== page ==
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Compositions Muyco, Maria Christine 1998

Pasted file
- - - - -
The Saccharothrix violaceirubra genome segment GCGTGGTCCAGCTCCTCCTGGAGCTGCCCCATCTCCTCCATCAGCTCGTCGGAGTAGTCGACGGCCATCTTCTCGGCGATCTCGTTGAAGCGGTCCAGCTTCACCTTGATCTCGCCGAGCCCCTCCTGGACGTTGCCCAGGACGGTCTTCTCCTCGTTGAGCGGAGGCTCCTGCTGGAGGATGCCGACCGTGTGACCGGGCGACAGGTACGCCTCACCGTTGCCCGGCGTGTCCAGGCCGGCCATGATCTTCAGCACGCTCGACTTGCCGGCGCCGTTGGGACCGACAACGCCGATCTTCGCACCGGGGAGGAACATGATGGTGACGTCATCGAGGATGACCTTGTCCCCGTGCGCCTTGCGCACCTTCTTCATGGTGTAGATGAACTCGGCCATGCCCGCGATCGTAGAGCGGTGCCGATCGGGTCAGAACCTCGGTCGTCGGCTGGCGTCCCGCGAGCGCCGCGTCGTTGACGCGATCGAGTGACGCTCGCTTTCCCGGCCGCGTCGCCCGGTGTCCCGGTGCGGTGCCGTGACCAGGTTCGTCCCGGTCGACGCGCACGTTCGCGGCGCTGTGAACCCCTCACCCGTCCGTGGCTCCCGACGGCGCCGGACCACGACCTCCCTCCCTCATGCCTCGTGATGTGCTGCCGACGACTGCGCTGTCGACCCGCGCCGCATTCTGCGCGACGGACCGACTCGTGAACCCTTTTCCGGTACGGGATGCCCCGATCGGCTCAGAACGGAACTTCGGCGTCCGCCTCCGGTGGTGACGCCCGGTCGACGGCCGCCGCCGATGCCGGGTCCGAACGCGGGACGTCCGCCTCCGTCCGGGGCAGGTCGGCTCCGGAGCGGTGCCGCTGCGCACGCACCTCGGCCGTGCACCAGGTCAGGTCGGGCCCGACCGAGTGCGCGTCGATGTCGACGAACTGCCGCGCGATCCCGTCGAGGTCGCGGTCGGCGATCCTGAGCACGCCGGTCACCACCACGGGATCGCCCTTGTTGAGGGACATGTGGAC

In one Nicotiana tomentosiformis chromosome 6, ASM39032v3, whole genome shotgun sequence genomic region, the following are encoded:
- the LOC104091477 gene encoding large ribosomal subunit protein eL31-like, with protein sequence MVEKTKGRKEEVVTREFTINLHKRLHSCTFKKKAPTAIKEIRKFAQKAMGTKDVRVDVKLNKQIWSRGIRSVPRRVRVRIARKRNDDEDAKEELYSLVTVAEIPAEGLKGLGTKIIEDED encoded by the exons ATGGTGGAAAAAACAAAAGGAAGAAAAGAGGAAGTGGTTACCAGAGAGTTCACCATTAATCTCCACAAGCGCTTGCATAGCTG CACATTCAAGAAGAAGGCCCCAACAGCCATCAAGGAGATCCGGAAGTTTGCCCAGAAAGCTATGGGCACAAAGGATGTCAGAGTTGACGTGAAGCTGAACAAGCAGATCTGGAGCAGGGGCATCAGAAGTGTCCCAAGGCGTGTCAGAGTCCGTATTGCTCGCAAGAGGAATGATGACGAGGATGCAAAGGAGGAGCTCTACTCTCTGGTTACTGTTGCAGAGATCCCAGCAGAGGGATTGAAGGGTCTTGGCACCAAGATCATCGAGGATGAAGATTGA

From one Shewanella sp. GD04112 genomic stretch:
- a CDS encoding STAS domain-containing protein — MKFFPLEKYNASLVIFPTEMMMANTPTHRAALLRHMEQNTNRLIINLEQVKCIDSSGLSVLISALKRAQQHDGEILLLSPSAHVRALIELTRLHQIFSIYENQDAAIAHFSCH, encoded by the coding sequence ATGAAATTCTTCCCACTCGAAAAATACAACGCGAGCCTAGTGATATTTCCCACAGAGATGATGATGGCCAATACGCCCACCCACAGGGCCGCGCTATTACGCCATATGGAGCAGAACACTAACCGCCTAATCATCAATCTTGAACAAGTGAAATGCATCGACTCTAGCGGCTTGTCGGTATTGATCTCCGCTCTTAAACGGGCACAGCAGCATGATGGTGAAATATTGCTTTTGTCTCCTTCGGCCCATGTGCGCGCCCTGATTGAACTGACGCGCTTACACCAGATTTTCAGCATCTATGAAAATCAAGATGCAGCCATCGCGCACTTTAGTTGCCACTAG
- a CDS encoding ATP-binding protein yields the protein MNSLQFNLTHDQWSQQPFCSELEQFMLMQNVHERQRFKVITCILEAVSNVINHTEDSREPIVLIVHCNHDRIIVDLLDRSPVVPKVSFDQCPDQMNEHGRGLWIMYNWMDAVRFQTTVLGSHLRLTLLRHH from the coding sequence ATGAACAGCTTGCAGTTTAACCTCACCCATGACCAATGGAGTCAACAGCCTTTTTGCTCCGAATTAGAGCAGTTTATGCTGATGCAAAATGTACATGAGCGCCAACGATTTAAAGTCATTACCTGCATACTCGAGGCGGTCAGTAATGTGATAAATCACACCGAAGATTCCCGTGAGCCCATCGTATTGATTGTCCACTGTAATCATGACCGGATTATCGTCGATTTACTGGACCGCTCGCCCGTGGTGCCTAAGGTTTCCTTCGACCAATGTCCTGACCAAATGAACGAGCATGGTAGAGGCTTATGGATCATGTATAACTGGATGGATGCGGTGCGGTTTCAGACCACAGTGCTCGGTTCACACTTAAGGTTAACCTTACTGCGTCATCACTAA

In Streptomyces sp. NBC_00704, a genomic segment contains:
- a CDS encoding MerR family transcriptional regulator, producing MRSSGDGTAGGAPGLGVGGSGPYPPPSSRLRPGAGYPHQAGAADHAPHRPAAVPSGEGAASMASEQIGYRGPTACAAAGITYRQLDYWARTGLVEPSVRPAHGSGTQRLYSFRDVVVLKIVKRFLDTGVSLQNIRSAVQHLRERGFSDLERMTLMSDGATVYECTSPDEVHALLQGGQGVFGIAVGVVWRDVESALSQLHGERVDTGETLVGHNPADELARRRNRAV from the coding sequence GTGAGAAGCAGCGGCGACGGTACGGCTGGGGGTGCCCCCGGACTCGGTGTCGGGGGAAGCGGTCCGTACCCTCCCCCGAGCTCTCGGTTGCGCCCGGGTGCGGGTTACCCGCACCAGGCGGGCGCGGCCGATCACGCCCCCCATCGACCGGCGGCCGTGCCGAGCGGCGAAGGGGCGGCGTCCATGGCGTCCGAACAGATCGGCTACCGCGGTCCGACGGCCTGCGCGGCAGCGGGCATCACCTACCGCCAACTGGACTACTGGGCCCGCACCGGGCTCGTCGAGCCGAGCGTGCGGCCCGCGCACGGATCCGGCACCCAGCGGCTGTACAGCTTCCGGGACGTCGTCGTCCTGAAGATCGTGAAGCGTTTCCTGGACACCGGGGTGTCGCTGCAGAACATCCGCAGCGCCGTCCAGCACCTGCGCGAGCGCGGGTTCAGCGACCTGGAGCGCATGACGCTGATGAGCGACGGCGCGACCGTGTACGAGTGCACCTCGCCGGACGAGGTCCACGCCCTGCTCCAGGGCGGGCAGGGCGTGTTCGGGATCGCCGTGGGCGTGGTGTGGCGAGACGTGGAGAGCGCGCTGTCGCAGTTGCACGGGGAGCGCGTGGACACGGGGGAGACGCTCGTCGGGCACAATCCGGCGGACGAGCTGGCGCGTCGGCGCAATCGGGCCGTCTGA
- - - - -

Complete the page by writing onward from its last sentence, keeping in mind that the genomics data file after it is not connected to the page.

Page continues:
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COMPOSITIONS by MARIA CHRISTINE MUYCO B.Mus., University of the Philippines, 1995 A THESIS SUBMITTED IN PARTIAL FULFILLMENT OF THE REQUIREMENTS FOR THE DEGREE OF MASTER OF MUSIC (COMPOSITION) in THE FACULTY OF GRADUATE STUDIES (School of Music) We accept this thesis as conforming tq the required standard THE UNIVERSITY OF BRITISH COLUMBIA April, 1998 © Maria Christine Muyco In presenting this thesis in partial fulfilment of the requirements for an advanced degree at the University of British Columbia, I agree that the Library shall make it freely available for reference and study. I further agree that permission for extensive copying of this thesis for scholarly purposes may be granted by the head of my department or by his or her representatives. It is understood that copying or publication of this thesis for financial gain shall not be allowed without my written permission. Department of (Vl(yf 1 6 The University of British Columbia Vancouver, Canada DE-6 (2/88) ABSTRACT The succeeding pages contain scores of my music—Passage to Kublb, Dalamhati ni Osang, Pintig, and Talibun-ag. "Passage to kublb" , for large orchestra, is a travelogue. Using a certain number of intervals, the instruments go through a journey, signifying life's constant changes and ceaseless motion. Melodic and rhythmic motives are used, fragmentation, and variation of timbral colors. "Kublb" is a fictional place; in essence, a destination of one's life journey. "Dalamhati ni Osang" (Lament of Osang) for a soprano, bass clarinet and marimba, is a composition revolving around a hextatonic scale which goes through a process of change as the music progresses. The text, written in the Filipino language, conveys the lament of a woman wanting to escape from her sorrows as she pleads her beloved to "lull" her; thus the repeated phrase "iduyan mo, o hirang" which means lull me or cradle me, my beloved. The woman's concept of "sleep" is an end-goal from which she frees herself of bitter memories of the past. The nuances of the vocal lines point to some native materials common to the Filipino "kundiman"(ballad). Use of expressive lines in legato phrasing, repeated sections (ABA form), and in some instances, use of embellishments like the repeated grace notes. The hextatonic scale is the composer's own material injected to some pre-formed structure already existing as in the mentioned ballad. "Pintig" (Pulses of Mother Earth) which was originally written for the "Elektra Women's Choir" during a pre-Christmas choral reading is a study of tribal vocables and different vocal effects. Stomping of foot, tapping, and other ritual sounds are employed to concoct an amalgam of primitive or earthy vista. (Note that the recording provided with this thesis is simply a reading session of the piece). "Talibun-ag " is a coined title from the Filipino words "tali" and "bun-ag" (bondage and birth) which if combined literally can mean "birth of freedom". This is a music drama for a chamber ensemble (piano, alto flute and percussions), a mono-dramatist and a choral quartet. -I-Score in C except for the Piccolos(8ve up), Glockenspiel(2 8ves up), and Double Basses(8ve down). Instrumentation: Piccolos 1 and 2 Flutes 1 and 2 Oboes 1 and 2 Clarinests(Bb) 1 and 2 Bassoons 1 and 2 Horn in F (4) Trumpets 1 and 2 Tenor Trombones 1 and 2 Bass Trombone Tuba Violins 1 and 2 Violas Celli Double Basses Percussions: (D Maracas Tomtoms(4) Temple Blocks Glockenspiel Triangle(suspended) (2) Vibraphone Tamtam Triangle(suspended) Suspended Cymbal Maracas (3) . Tubular Bells Suspended Cymbal Bass Drum Triangle(suspended) Timpani(F,G,Ab) String bass bow (for bowing the cymbal) Performance Notes: Scrape in a circular fashion using the metal beater of the triangle: Tamtam-i g § l Play as fast as possible M Bow the rim of the rim of the cymbal Continue or repeat boxed, notes ftecdo t v ahof * 1 P«rc. 3 Vt'. "IT* "PMC He* in • 1 Tyb> Vol- " Notes on the text Pronounciation of the lyrics is based on the following: Phonemes and Keywords a—Saturday, balloon i —igloo, mittens o—-on, Olympics u-—loose, room Hirang, Iduyan mo, O hirang Puso ko'y tumatangis Puno ng dalamhati Sa alaalang kay pait. Hirang, iduyan mo, o hirang Kat'wan kong namamanhid Hindi na makaimik S a lumbay ng pag-ibig S a pagduyan mo, Hangin sa liko ko'y bumabalik Inaamo't tinutunaw ang galit Bigyang daan nag pagtangis S a dulo ng hikbi Luluwag din ang dibdib. O iduyan mo, O, iduyan mo, Kaluluwa kong natahimik Ngayon sa nawalang sidhi Nais kong maidlip Maidlip, maidlip Hirang, Lumilipad ang pag-iisip Sa huli, kalayaan ko sa 'yo Tuluyang nakamit, Hirang. - 3>-'Daidmhati ni Osang (Lament of Osang) Score in C Text and Music: Ma. Christine Muyco It- f.' ' » ' ' u $ j [ L i du gn mo _ A hi - rang 3 — z : _ z £=1 55 7 fe m ^ . — _ r> V bug re 1 i 3' i 'i 3f= s ^ S J;?Z 'KPfiting 'Bids(a little faster) ' / X A mm At i f -J. ft , ft-: 1 4 ^ T — • m o 3 (D 3 tn O < DO <D 0 3 • CT O ® QJ 3 to c tn . 2 C P S o O = O W 5 M O O CO 2. o § T T g 3" Q . CT C — £D = | | l a §• a 8 2 . 7 jg" -WW§ =r| erg 3 £ 3 < £ o ° o _ _ o- g —• Q_ — O -> o — o o = to =2. W Q CD I P w > ID CO CO > < 118 8 su o d 3 iai 0) T3 co M 0) cr eg CD < s ° 5 ** 3; ro^ ~ 3 0 3" 0 ro co T J ro ro C L i—* 3" ro 3 0) Q . ro ro 3 ' 3 ^ a 2. ro ro >< - i ~ o o o w o"2. 3 ro 03 O == ro - o ^ . O W T J T J S 3, O o - L o 0) O 3 C Q . ^ ro ro 3 1-5 -a si. 3. 3 " ro w CO o_ o 3 CO' o w < C L CD CO 5' cn ro o CD O C ^ " S> ro 3 CL • ro o cn - i co o TJ o> 3 O 3 C L ro H zr CD —* CD £0 CD »—* c T 3 £B 3 , W C T C © 3 IB 3* • C I -1, *• 12' w o 2 3 1 <3 5 3 2 ? 1 5 •1>! H -IN « as-(A Chamber Musical Drama) Mus ic :Ma.Chr is t ine Muyco Libretto: Angelo Barneses September -February 1998 Notes on the libretto: The story tries to explore the transformation of the conventional passive female into the empowered woman, emancipated from traditional, patriarchal norms and structures. Now conscious of her strength and reoriented psyche, she rises and takes the cudgels to battle the oppression and marginalization of her lot. It is a case of the oppressed grabbing the role of oppressor in order to infuse balance and harmony to a biased world-view regarding gender and an unfair male-dominated universal justice system. Synopsis: THE P R O L O G U E A chorus composed of death masks representing the artist's slain family members recites the prologue giving the audience an idea of what is to come. OPENING S C E N E (D A woman-sculptor suddenly vanishes from the city of her birth after being raped and her family being killed by a powerful patriarch. Hoping to find healing by dedicating herself fully to the cause and dictates of the creative muse, she retires to the serene and fertile mountains across the sea and builds an art sanctuary there. The years find her life to sublime artistic creation but frustratingly failing to erase the deep and violent stigma inflicted on her. The years of her solitary existence intensify a consuming passion to take revenge against the perpetrator. She decides that the only solution to her renewal is to take the path of violence and only upon seeing the head severed and the blood of the perpetrator flowing on the ground can her agitated soul rest in peace. In memory of her slain siblings, she sculpts a death mask for each of them. She also designs a stylized, gold crested rendition of a sword similar to the Muslims' kris that will ultimately be used to slay her tormentor. With this done, her ritualistic search begins. S C E N E 2 Her bloody intentions bring her back to the city which is in the midst of nocturnal revelry. Amidst the sound of drums, fireworks and drunken dancing, she stealthily stalks her prey. She finally finds him in the villa and she succeeds in cutting his head with her sword. She escapes through the dim-lit alleys of the city. On her way, she finds a child in tattered clothes about to collapse in hunger. She takes pity on her. Together with the severed head, she brings the child back to her sanctuary. S C E N E 3 Back to the mountains, she celebrates as she places the dismembered head in a specially reserved pedestal. Again she recites a ritual before she gorges her eyes and slits her wrists. While she lays dying, she hands over the sword to the child she brought along with her. EP ILOGUE A recitative from the chorus ends the story. -lot' The Text: PROLOGUE Chorus: Tonight A memory ignites an anguish And delights out muted tongues To sing again the songs forgotten The melodies of fire burning With its hallowed voices invoking The ghosts of her wanton ire. Tonight We crave for a resolution And seek redress for th e pain We pray her jagged sword will tame The unleashed sword will whip, Those screaming refrains Of our souls unbreathing. Tonight Let Death brandish his sickle unrestrained So the caring angels can lend their ears To our wounded words, frozen In a cesspool of lifeless blood. Tonight Let it be that our frothing tears Water the seeds of mutiny Of beauty revolting feverishly In the deepest heartlands O avenging desire. •Let the lucid moon resist to rise Tonight. SCENE ONE SCENE TWO Woman: How swiftly the night surrenders Helplessly, to the wicked ways of day In darkest silk my eyes I veil Not to see descending To perpetuate her indecent stare Undressing the loins of a dying land Fresh with scars from rusty spears Smelted in cowardly blood Fords his banal fears. Blind my eyes from the deceiving light Cradle me in breasts of sensuous night Let her caressing quiet uncover A power that will give me might. Now morning reborn and I am broken Let sunlight tell how I mourn the leaving Of a father, a mother, a sister, and a newborn boy Let daylight confess how I weep my dying. I ,the whore, the patriarch's favorite score No more! no more! I cry no more! I refuse to gaze at that evil face And its trillion mangling tentacles Scheming to ravish me some more I will fight with sword and might I will seethe behind the soot of lamplight I, the whore, turned warrior will settle the score Seething, screaming, seething, screaming Till the head of that omnipotent monster Will steer no more Will drool no more. Chorus: Such defined insolence we surrender now To the great divine Our voices are a discordant mess We close our eyes and hope to slumber Over this impetuous hour We muffle our ears to deny the sound Of Death bells incessant ringing. If this madness be granted, let it be But let it be swift And final. Woman: I come alone, a stranger From the outskirts of a city I couldn't call my own A ghost with a name Long forgotten like the others Who shared the fate, I pass through the portals unseen I come with a bag full of hatred Which I will sow before the restless night time ends. An unwanted guest I shall roam every street Every filthy cranny With a dutiful scorn Until I have reach that bend Where evil reigns. Notes on the music: Score in C except for the Glockenspiel(sounding 2 8ves up) and the Crotales (8ve up). Instrumentation is as follows— Grand/Baby Grand Piano; Alto Flute; Percussions: (Player 1 )--Crotales; Suspended Cymbal; Triangle; Vibraphone (provide Cello or Bass bow); Glockenspiel; Maracas. (Player 2)--Wood Blocks; Tomtoms; Bass Drum; Temple Blocks; Timpani ( g . ); Glockenspiel; Crotales; Bongos, Maracas. Player 1 and 2 may share Crotales, Glockenspiel and Maracas. Chorus: Voice 1-Soprano 2- Alto 3-Tenor 4- Bass Soloist: Soprano Rendition of Symbols As fast as possible The shortest duration 7 (do not consider the value of the next note; just play the grace note fast) ' Continue or repeat boxed notes f As the boxed notes are repeated, play lightly the grace notes No specific pitch (may approximate levels of intonation from the given contour of lines on the staff) White key cluster Black key cluster Combination of black and white key cluster Cue note where to begin the cluster «+t. L I Accelerate Ritard In!111111 I Highest note possible t Lowest note possible Straight slide Contour slide (up and down or whatever direction the line indicates) ' ^ " ^ f Pitch bend or moving the pitch according to the direction of the line To be played/sung within an approximate number of seconds Rest within an indicated number of seconds 3" 5" or PROLOGUE A chorus of death masks foretelling the anguish and terrors of that night. 85 S i (whljptf lajdlt))— — i — r +g +0.1 « . _ font lib') 3 i ' flour ^1 t^iirlhr- ~ Death awflitfc life 15 Life for -'5 hi5 1 it <Hqll btr=-l.ffi lift fe£=u5= it shall" bi. mi 6 0 V6IC4 1 3 V. 4 3s IF 4i. -*—r 4 3 4 ± 3t 5 A, PI. P«r. £ .1 9 hat 1 Wood Blcc*> 4-7 Voi t ( rl — — i / r r JTO^b ^ = * * J L -I I u-*^, ft A' Fl. M S 5 - J r ' > ^ my E»fc - f - ! I1 A-Fl . P#r-1 O u r m c m O r i ) i ^ " 1 ^ . ! ! I' \ »•^ r-.f3•/r<f•c• r4rr l ? a n d ' jW^wnrtntf 3 5*5 Ifv; Hfffto- ^ f""u; m ^4: r f y ^ ^ f r wrn.«i.ir7-! 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